BMC manager Allan Peiper remains hopeful that Taylor Phinney will make an impact in the cobbled classics in spite of the illness that forced him to skip Milan-San Remo and has kept him sidelined since.
Phinney was provisionally pencilled in to return to BMC’s line-up at E3 Harelbeke, but the team instead decided to hold him back until Sunday’s Gent-Wevelgem. The American is due to arrive at BMC’s classics base in Kortrijk on Friday evening.
“He’s coming in today for Gent-Wevelgem. He was feeling better yesterday in training and he’s coming up here full of motivation for the next couple of weeks and we’re glad to see him back,” Peiper told Cyclingnews in Harelbeke. “On Sunday he’ll be starting at Gent-Wevelgem, which is good.”
Phinney developed flu symptoms less than 48 hours before the start of Milan-San Remo, and while the decision to withdraw him from La Classicissima was a straightforward one, timing his return to action has been a more nuanced process. Concerns over the two-week gap to Phinney’s last race are countered by the desire to ensure that he is fully recovered before he re-enters the fray.
“You’ve got to find the balance. There’s no point in bringing him here if he’s not ready,” Peiper said. “I think it’s a fine line because he felt good out training yesterday but possibly a couple of days extra just to get really on top of it is important for him. We’ve still got a week to Flanders and two weeks to Roubaix to get a bit of work done, so hopefully he’ll be at the level.”
From BMC’s perspective, Phinney’s illness is all the more frustrating considering a fine start to the season...
Belkin are still clinging to the hope that Lars Boom might be able to return to racing before the cobbles Classics end in just over two weeks. Boom has been out of action since he fractured his elbow in a crash on the second stage of Paris-Nice.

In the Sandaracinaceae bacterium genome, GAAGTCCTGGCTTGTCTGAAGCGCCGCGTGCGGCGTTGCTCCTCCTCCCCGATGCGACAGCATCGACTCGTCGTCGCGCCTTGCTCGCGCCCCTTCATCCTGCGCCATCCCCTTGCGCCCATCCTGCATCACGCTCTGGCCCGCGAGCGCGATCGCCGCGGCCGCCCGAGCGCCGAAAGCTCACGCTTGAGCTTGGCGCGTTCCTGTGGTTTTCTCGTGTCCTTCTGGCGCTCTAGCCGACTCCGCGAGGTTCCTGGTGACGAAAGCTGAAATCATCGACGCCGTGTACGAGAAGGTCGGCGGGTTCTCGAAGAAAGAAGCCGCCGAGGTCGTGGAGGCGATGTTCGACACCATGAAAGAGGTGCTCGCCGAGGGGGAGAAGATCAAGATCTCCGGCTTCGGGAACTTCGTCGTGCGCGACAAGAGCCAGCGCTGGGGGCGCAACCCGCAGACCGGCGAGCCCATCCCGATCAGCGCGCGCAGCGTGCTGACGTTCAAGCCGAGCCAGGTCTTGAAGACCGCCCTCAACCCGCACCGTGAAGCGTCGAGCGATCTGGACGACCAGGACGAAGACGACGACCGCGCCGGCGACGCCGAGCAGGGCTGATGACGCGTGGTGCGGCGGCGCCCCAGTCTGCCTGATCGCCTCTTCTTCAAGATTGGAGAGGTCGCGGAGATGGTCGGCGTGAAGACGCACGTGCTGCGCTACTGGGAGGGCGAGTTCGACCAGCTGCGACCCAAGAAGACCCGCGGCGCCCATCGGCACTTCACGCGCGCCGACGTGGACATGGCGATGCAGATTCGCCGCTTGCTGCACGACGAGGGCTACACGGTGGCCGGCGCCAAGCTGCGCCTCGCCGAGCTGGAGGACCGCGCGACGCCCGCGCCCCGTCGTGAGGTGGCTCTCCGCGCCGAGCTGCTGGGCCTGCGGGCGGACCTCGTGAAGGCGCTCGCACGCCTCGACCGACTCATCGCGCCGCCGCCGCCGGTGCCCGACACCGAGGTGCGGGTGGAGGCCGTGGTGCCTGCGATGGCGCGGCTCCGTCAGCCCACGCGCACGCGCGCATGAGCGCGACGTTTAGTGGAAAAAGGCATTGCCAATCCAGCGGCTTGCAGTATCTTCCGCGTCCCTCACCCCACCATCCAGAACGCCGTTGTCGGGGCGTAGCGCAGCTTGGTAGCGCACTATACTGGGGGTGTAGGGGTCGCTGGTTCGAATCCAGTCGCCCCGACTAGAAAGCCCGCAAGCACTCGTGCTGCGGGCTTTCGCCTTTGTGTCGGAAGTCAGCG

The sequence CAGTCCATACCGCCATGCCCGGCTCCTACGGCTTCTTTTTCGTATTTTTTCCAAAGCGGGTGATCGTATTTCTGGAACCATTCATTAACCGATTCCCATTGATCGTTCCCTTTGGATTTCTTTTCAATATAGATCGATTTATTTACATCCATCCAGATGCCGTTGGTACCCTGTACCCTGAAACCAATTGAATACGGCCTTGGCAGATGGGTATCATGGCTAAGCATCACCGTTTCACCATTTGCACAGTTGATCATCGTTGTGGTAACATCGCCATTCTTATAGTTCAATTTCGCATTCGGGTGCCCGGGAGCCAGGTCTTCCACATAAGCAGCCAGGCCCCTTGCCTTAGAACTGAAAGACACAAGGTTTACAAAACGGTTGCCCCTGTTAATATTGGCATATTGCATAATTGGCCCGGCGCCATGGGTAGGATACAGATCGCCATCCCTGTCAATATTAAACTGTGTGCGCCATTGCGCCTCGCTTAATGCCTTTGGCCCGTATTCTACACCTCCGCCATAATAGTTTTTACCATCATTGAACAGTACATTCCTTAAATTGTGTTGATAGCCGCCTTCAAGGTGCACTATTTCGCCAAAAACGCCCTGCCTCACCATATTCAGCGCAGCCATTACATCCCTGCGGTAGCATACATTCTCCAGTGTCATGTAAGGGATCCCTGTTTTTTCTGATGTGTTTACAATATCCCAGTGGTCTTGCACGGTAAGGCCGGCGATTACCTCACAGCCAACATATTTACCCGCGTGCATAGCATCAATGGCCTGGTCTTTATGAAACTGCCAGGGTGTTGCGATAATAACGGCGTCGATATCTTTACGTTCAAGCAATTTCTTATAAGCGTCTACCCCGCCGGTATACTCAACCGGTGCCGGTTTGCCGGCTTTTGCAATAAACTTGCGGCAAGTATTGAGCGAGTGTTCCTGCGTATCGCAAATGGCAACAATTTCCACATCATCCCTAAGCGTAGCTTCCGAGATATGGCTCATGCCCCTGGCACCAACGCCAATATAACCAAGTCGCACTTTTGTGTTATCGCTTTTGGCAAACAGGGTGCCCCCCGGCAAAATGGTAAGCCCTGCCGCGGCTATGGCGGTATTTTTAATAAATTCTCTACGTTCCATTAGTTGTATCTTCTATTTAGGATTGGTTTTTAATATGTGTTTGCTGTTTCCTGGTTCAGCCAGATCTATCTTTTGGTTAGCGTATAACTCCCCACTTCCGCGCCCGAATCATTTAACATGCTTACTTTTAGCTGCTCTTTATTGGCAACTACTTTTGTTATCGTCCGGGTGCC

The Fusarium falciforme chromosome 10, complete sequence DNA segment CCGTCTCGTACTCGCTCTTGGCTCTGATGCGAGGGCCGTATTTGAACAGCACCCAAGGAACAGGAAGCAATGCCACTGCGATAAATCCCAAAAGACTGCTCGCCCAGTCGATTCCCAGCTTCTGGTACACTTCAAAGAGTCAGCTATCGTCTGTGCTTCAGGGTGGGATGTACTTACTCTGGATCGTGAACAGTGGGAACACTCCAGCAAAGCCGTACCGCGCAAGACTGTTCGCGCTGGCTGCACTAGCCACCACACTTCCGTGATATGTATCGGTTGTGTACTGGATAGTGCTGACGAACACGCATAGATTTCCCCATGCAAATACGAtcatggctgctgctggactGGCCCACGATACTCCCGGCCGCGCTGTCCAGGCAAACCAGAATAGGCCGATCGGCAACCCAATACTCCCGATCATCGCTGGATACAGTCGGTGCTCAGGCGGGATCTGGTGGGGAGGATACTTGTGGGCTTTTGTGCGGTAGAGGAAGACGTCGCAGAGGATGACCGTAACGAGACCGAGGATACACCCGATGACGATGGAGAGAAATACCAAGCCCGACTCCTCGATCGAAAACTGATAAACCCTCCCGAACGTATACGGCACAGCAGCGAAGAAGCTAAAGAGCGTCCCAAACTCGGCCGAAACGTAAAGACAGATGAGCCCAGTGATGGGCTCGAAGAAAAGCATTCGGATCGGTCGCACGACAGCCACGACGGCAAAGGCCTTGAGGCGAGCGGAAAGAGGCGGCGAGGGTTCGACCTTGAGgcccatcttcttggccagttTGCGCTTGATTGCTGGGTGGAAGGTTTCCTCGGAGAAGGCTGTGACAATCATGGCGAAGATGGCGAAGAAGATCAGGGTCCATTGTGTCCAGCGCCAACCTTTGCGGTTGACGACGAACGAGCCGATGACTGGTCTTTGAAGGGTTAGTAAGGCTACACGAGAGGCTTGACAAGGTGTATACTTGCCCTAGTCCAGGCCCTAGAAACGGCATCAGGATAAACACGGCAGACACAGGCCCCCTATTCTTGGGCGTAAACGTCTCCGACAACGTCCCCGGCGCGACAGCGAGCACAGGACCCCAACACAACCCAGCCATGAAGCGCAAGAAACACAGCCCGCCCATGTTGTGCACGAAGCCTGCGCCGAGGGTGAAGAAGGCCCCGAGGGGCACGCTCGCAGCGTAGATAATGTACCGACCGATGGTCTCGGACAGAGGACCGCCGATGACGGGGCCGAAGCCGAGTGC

"We are hopeful, but we are also realistic. We have to see. I can't really give you a 100% answer whether it's a yes or a no," Belkin team manager Richard Plugge told Cyclingnews at the start of E3 Harelbeke.
Boom was meant to be racing this weekend at E3 Harelbeke and Gent-Wevelgem. He didn't take the start in Harelbeke, but the team remain hopeful that he can recover enough to ride Gent-Wevelgem. He has been out on the bike over the last couple of days, but Plugge admits that the pavé is an unknown quantity for Boom with the injury.
"He's training a lot already. He's done some hours yesterday and the day before," said Plugge. "Today He is training again today and he will have some tests and then we will see. We can't predict. Cobbles are something else than asphalt and breaking an elbow is a painful experience. We have to see how he manages."
If Boom does make it back he will form an integral part of the classics team and will be looking to improve on his 11th at the Tour of Flanders, and assisting Sep Vanmarcke in his bid for glory at Paris-Roubaix a week later.